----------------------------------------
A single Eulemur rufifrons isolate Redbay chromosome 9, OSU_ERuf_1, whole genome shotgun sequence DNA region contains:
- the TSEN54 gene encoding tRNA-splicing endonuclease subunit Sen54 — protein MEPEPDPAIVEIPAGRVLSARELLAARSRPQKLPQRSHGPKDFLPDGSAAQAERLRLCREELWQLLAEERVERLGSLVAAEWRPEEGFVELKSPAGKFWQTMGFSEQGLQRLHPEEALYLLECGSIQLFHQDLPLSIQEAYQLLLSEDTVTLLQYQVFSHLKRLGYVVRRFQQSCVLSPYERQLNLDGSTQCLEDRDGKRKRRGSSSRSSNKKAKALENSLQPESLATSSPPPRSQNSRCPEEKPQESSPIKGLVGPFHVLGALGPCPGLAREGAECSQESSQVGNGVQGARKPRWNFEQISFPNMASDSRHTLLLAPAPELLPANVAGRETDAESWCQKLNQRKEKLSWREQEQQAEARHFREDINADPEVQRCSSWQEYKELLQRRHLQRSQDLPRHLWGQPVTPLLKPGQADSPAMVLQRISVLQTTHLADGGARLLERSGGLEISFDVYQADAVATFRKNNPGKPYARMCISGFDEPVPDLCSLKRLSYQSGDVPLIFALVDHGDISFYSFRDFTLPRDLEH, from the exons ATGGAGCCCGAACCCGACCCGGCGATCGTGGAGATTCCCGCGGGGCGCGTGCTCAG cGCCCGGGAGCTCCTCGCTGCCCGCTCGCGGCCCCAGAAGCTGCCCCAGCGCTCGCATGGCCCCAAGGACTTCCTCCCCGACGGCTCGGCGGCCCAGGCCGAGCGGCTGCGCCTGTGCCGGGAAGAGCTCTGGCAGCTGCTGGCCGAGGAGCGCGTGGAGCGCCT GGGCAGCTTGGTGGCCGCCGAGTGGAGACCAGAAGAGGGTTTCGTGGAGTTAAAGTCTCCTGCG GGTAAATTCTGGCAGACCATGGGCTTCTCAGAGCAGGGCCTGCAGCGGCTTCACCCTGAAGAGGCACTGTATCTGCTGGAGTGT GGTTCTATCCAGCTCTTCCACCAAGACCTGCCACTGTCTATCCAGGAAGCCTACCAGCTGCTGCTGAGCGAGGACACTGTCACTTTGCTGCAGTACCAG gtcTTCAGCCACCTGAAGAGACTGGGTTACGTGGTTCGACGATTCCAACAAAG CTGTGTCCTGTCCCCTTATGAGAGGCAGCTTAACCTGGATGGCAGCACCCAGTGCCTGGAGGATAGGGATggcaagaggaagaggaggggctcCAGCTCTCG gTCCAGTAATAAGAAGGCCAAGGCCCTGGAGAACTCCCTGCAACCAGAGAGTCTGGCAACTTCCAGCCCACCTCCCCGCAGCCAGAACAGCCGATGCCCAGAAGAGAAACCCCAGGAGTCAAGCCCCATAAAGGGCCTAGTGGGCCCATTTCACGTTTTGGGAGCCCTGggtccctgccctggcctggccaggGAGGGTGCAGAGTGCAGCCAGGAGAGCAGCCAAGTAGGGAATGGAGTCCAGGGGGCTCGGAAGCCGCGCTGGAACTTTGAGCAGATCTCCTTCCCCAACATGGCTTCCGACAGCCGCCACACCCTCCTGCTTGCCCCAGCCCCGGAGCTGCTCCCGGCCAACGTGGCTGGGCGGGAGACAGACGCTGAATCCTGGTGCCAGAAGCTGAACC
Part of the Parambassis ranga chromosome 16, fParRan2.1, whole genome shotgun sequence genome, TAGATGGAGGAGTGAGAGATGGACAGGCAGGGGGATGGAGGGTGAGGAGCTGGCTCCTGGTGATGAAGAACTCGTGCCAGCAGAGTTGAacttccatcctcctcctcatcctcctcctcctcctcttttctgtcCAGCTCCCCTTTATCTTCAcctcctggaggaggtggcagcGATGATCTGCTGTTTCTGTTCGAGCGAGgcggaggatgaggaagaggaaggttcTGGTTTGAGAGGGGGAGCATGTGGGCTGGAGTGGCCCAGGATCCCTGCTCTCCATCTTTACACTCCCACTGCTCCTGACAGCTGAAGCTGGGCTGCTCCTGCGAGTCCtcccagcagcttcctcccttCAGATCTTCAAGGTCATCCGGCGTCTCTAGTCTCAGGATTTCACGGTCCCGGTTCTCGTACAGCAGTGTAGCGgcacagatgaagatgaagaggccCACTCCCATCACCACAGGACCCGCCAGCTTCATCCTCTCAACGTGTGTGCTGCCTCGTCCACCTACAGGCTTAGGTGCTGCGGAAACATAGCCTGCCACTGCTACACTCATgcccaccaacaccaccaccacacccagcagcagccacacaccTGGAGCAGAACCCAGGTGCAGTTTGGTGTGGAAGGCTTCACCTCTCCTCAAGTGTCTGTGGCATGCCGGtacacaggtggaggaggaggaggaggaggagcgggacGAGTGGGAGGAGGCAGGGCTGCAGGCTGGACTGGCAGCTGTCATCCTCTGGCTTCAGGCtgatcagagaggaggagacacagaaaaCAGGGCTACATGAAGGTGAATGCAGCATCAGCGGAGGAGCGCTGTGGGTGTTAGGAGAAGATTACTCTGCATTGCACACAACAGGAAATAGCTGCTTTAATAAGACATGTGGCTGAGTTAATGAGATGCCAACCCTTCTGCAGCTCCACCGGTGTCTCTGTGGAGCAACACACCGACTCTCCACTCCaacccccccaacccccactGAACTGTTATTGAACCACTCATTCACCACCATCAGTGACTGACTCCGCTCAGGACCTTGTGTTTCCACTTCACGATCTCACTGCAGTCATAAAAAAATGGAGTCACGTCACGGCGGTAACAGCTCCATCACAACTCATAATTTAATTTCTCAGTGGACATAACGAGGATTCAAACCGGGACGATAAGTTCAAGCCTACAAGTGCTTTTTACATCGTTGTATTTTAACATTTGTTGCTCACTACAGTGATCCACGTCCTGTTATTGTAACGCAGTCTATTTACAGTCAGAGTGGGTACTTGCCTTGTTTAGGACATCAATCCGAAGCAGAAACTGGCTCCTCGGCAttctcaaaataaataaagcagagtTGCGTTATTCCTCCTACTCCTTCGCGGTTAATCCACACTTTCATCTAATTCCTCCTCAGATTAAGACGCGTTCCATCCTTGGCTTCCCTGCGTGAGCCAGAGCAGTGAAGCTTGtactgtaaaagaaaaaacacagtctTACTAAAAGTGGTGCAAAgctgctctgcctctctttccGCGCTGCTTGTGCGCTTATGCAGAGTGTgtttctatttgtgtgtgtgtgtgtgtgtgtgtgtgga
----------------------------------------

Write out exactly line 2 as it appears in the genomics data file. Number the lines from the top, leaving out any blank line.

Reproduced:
- the TSEN54 gene encoding tRNA-splicing endonuclease subunit Sen54 — protein MEPEPDPAIVEIPAGRVLSARELLAARSRPQKLPQRSHGPKDFLPDGSAAQAERLRLCREELWQLLAEERVERLGSLVAAEWRPEEGFVELKSPAGKFWQTMGFSEQGLQRLHPEEALYLLECGSIQLFHQDLPLSIQEAYQLLLSEDTVTLLQYQVFSHLKRLGYVVRRFQQSCVLSPYERQLNLDGSTQCLEDRDGKRKRRGSSSRSSNKKAKALENSLQPESLATSSPPPRSQNSRCPEEKPQESSPIKGLVGPFHVLGALGPCPGLAREGAECSQESSQVGNGVQGARKPRWNFEQISFPNMASDSRHTLLLAPAPELLPANVAGRETDAESWCQKLNQRKEKLSWREQEQQAEARHFREDINADPEVQRCSSWQEYKELLQRRHLQRSQDLPRHLWGQPVTPLLKPGQADSPAMVLQRISVLQTTHLADGGARLLERSGGLEISFDVYQADAVATFRKNNPGKPYARMCISGFDEPVPDLCSLKRLSYQSGDVPLIFALVDHGDISFYSFRDFTLPRDLEH, from the exons ATGGAGCCCGAACCCGACCCGGCGATCGTGGAGATTCCCGCGGGGCGCGTGCTCAG cGCCCGGGAGCTCCTCGCTGCCCGCTCGCGGCCCCAGAAGCTGCCCCAGCGCTCGCATGGCCCCAAGGACTTCCTCCCCGACGGCTCGGCGGCCCAGGCCGAGCGGCTGCGCCTGTGCCGGGAAGAGCTCTGGCAGCTGCTGGCCGAGGAGCGCGTGGAGCGCCT GGGCAGCTTGGTGGCCGCCGAGTGGAGACCAGAAGAGGGTTTCGTGGAGTTAAAGTCTCCTGCG GGTAAATTCTGGCAGACCATGGGCTTCTCAGAGCAGGGCCTGCAGCGGCTTCACCCTGAAGAGGCACTGTATCTGCTGGAGTGT GGTTCTATCCAGCTCTTCCACCAAGACCTGCCACTGTCTATCCAGGAAGCCTACCAGCTGCTGCTGAGCGAGGACACTGTCACTTTGCTGCAGTACCAG gtcTTCAGCCACCTGAAGAGACTGGGTTACGTGGTTCGACGATTCCAACAAAG CTGTGTCCTGTCCCCTTATGAGAGGCAGCTTAACCTGGATGGCAGCACCCAGTGCCTGGAGGATAGGGATggcaagaggaagaggaggggctcCAGCTCTCG gTCCAGTAATAAGAAGGCCAAGGCCCTGGAGAACTCCCTGCAACCAGAGAGTCTGGCAACTTCCAGCCCACCTCCCCGCAGCCAGAACAGCCGATGCCCAGAAGAGAAACCCCAGGAGTCAAGCCCCATAAAGGGCCTAGTGGGCCCATTTCACGTTTTGGGAGCCCTGggtccctgccctggcctggccaggGAGGGTGCAGAGTGCAGCCAGGAGAGCAGCCAAGTAGGGAATGGAGTCCAGGGGGCTCGGAAGCCGCGCTGGAACTTTGAGCAGATCTCCTTCCCCAACATGGCTTCCGACAGCCGCCACACCCTCCTGCTTGCCCCAGCCCCGGAGCTGCTCCCGGCCAACGTGGCTGGGCGGGAGACAGACGCTGAATCCTGGTGCCAGAAGCTGAACC